ECOS in the News!

May 16, 2019

Check out the Sacramento News and Review article about what Sacramento residents think about the climate crisis, transitioning to clean energy, the growing number of green jobs and more. Alexandra Reagan, Director of Operations for ECOS, says that the premise of clean energy killing jobs is false.

“Environmentalists are often portrayed as being anti-growth, but most of us, except for a few extremists, are perfectly aware that the population is growing and that building is going to happen, so it’s just about how we do it,” she said.

“I think the environmental waves of the last 150 years have left behind social justice, and we’re trying not to do that this time. We want fair jobs and living wages for everybody. …We can address the environmental crisis and economic issues by creating green jobs.”

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Residential downsizing

Some residents say the property near planned Aggie Square is suited for infill development

By Dylan Svoboda
March 21, 2019
Sacramento News and Review

Amid a worsening housing shortage, a Manhattan Beach-based property management company is seeking to sharply reduce the number of homes it would need to build on a key property in an up-and-coming neighborhood.
Located on the former State Fair site near Tahoe Park, the undeveloped 8.68-acre lot at 325 Fairgrounds Drive would be down-zoned from multi-unit zoning—requiring at least 18 units per acre, or nearly 160 units—to single-unit zoning for future construction of 68 single-family homes.
The property is blocks from economic hubs in the UC Davis Medical Center and planned Aggie Square, the highly-anticipated technology and innovation campus. The move toward less future residential development has some nearby residents concerned.
“This is a prime infill opportunity,” said Tahoe Park resident Zach Miller. “If we want to avoid gentrification effects from Aggie Square, we should be looking at building more homes, not less.”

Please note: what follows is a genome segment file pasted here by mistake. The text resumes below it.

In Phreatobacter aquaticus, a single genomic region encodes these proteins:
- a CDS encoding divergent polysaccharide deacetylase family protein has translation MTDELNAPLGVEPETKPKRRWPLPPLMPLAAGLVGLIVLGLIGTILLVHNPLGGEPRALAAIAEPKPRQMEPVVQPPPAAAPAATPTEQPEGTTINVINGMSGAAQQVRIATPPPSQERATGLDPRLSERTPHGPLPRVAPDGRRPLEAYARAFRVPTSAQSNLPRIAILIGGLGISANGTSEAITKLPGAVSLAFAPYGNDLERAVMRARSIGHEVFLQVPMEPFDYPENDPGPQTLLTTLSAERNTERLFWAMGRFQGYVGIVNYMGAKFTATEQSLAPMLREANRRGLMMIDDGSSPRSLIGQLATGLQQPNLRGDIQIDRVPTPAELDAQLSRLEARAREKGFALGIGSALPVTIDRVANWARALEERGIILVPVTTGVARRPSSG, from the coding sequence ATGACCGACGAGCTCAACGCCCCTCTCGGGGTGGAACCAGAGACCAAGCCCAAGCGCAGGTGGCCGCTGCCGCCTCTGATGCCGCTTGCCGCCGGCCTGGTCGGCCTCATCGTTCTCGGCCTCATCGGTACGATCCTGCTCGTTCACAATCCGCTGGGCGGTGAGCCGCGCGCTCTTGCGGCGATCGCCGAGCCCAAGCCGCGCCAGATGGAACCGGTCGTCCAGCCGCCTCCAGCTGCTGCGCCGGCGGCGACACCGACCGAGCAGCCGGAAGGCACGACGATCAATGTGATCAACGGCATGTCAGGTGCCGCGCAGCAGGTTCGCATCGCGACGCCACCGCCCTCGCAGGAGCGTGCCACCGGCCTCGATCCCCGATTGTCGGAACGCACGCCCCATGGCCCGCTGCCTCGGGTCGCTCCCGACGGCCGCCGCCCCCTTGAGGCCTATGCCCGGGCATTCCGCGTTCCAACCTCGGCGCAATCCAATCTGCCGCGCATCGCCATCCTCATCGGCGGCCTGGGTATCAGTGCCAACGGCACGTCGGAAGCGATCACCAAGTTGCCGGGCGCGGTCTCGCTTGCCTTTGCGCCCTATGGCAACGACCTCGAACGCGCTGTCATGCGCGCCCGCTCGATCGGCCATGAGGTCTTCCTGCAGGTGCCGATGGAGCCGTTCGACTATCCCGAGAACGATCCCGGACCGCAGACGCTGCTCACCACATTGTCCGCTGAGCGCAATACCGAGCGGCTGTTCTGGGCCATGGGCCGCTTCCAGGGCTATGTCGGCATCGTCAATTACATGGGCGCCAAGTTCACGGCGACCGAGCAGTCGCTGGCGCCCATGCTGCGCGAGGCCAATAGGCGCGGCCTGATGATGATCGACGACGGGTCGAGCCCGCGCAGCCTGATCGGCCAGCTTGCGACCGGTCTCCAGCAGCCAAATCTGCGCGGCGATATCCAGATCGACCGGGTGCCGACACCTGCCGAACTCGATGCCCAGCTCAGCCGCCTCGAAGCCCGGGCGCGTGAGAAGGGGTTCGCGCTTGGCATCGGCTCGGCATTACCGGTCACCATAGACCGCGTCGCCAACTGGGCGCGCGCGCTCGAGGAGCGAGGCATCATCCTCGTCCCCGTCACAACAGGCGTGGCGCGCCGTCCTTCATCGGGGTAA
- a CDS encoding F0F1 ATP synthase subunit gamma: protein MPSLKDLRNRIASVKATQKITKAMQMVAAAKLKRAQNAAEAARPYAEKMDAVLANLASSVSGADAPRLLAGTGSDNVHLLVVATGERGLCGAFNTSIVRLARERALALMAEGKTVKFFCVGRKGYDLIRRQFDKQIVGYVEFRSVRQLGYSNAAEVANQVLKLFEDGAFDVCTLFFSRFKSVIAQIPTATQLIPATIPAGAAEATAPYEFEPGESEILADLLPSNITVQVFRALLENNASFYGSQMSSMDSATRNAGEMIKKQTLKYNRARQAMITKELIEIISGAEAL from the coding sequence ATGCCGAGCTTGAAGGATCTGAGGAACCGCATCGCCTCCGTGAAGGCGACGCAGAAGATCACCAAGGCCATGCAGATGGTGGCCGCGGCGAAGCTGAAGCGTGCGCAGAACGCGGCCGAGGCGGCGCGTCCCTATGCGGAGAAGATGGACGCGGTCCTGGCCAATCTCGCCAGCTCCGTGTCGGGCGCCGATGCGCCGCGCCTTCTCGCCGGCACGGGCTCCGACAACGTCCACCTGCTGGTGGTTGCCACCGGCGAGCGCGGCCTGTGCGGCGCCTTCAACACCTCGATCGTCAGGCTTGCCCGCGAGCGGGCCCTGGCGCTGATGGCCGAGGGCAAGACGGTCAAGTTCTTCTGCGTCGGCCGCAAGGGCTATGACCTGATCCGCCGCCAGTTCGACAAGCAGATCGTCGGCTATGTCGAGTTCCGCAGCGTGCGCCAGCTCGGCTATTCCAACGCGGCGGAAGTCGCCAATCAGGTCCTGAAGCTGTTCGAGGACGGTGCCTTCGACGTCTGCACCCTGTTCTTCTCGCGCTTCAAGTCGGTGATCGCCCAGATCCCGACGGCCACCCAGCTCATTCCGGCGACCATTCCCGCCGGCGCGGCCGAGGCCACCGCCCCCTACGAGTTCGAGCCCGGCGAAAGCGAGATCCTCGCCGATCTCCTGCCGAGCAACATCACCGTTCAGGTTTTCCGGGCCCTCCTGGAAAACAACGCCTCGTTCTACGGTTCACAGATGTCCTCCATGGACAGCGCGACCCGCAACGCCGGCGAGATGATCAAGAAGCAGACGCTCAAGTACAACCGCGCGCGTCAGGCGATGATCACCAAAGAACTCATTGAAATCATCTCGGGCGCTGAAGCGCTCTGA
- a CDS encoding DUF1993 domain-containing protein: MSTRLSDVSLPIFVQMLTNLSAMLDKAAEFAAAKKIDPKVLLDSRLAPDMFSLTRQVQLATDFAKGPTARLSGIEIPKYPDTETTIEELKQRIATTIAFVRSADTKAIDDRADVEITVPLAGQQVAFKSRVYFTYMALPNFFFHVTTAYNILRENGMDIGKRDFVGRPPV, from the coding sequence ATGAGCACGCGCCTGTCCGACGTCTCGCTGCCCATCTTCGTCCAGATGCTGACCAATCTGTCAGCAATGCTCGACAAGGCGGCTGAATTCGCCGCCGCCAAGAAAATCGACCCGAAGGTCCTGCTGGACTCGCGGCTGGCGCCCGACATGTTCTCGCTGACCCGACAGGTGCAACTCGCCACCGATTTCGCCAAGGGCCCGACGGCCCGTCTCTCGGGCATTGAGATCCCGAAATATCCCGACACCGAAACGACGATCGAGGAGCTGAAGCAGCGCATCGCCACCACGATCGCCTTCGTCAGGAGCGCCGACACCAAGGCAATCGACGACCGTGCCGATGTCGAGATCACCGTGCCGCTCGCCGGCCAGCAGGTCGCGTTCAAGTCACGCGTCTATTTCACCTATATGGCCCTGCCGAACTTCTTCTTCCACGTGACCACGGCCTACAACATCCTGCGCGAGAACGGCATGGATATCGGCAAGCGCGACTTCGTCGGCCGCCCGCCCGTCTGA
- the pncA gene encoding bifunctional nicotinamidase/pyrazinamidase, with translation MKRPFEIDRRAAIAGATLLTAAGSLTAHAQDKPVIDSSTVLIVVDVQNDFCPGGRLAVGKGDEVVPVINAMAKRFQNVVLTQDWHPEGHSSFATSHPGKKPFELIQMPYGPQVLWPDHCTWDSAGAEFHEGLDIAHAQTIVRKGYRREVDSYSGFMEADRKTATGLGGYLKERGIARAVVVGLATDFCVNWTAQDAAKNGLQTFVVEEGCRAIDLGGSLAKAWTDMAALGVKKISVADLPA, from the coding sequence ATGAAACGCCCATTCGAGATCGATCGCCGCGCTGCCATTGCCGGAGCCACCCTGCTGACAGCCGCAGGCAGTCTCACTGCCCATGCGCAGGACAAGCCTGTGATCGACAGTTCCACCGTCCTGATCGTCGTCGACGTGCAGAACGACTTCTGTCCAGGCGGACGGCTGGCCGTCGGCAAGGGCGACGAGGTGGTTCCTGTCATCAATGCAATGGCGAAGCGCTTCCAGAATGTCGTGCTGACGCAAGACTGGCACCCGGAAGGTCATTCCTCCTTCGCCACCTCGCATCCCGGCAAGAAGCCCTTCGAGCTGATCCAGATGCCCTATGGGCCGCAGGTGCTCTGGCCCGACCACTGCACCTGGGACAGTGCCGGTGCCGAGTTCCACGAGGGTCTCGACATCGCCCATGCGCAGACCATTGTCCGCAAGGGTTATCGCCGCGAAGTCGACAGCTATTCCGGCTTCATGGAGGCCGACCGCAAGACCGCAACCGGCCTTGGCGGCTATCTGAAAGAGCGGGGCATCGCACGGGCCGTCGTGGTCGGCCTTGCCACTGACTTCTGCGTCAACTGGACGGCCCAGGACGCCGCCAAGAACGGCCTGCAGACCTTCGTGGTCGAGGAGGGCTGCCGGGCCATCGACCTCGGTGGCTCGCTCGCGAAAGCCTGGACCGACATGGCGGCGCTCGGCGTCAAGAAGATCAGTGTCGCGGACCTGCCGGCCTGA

Nestled between newly-built single-family homes to the north and townhouses to the south, a multi-family development on the property would make for an awkward fit, says City Councilman Eric Guerra.
“There’s no question we need more housing,” Guerra said. “But I would like to look at places like Stockton Boulevard—higher transit frequency spots—for multi-family construction. Trying to squeeze a couple hundred units [at 325 Fairgrounds] wouldn’t be the end of the world, but it just doesn’t fit.”
Alex Kelter of the Environmental Council of Sacramento took the opposite view, noting the lot’s central location, along with its proximity to two light-rail stations and multiple bus lines running up and down Broadway and Stockton Boulevard.
“This not Roseville or Rancho Cordova,” Kelter said. “It’s the middle of our metropolitan area. If we don’t put density here, where are we going to put it? It just doesn’t make sense for this property, especially with the current housing market.”
Jim Perley of Western American Properties, the listed applicant, didn’t respond to written and phone inquiries from SN&R.

Svoboda, Dylan. “Residential Downsizing – Beats – Local Stories – March 21, 2019.” Sacramento News & Review, Sacramento News & Review, 21 Mar. 2019, www.newsreview.com/sacramento/residential-downsizing/content?oid=27883568.

Click here to view this article online.

Click here to view the letter about this property, co-signed by ECOS.

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Use the Surplus Land Act to Build More Affordable Housing

By Scott Thomas Anderson

November 1, 2018

Sacramento News and Review

Housing advocates tell mayor his administration is skirting the California Surplus Land Act

One thing is certain: Sacramento’s wheeling and dealing of public land to market-rate developers happened during a crisis that hurts low-income renters more than anyone.

The controversial land sales were brought to Steinberg’s attention in July when the Sacramento Housing Alliance and the Environmental Council of Sacramento sent him a joint letter* expressing concern. Specifically, the two organizations questioned whether the city is in compliance with the Surplus Land Act, a law that requires prioritizing surplus government land for affordable housing. One case that the nonprofits found particularly “alarming” was the city’s sale of 4722 Ninth Avenue and 4601-4625 10th Avenue, near Stockton Boulevard.

This week, Steinberg said his office is looking into the issue Sacramento Housing Alliance and ECOS raised.

“The Surplus Land Act is an important law and the city should absolutely comply with it,” the mayor told SN&R.

Click here to read the full article.


*The letter to the Mayor Steinberg from the Sacramento Housing Alliance and the Environmental Council of Sacramento that is referenced in this article was sent on July 9, 2018.

Click here to read the letter.

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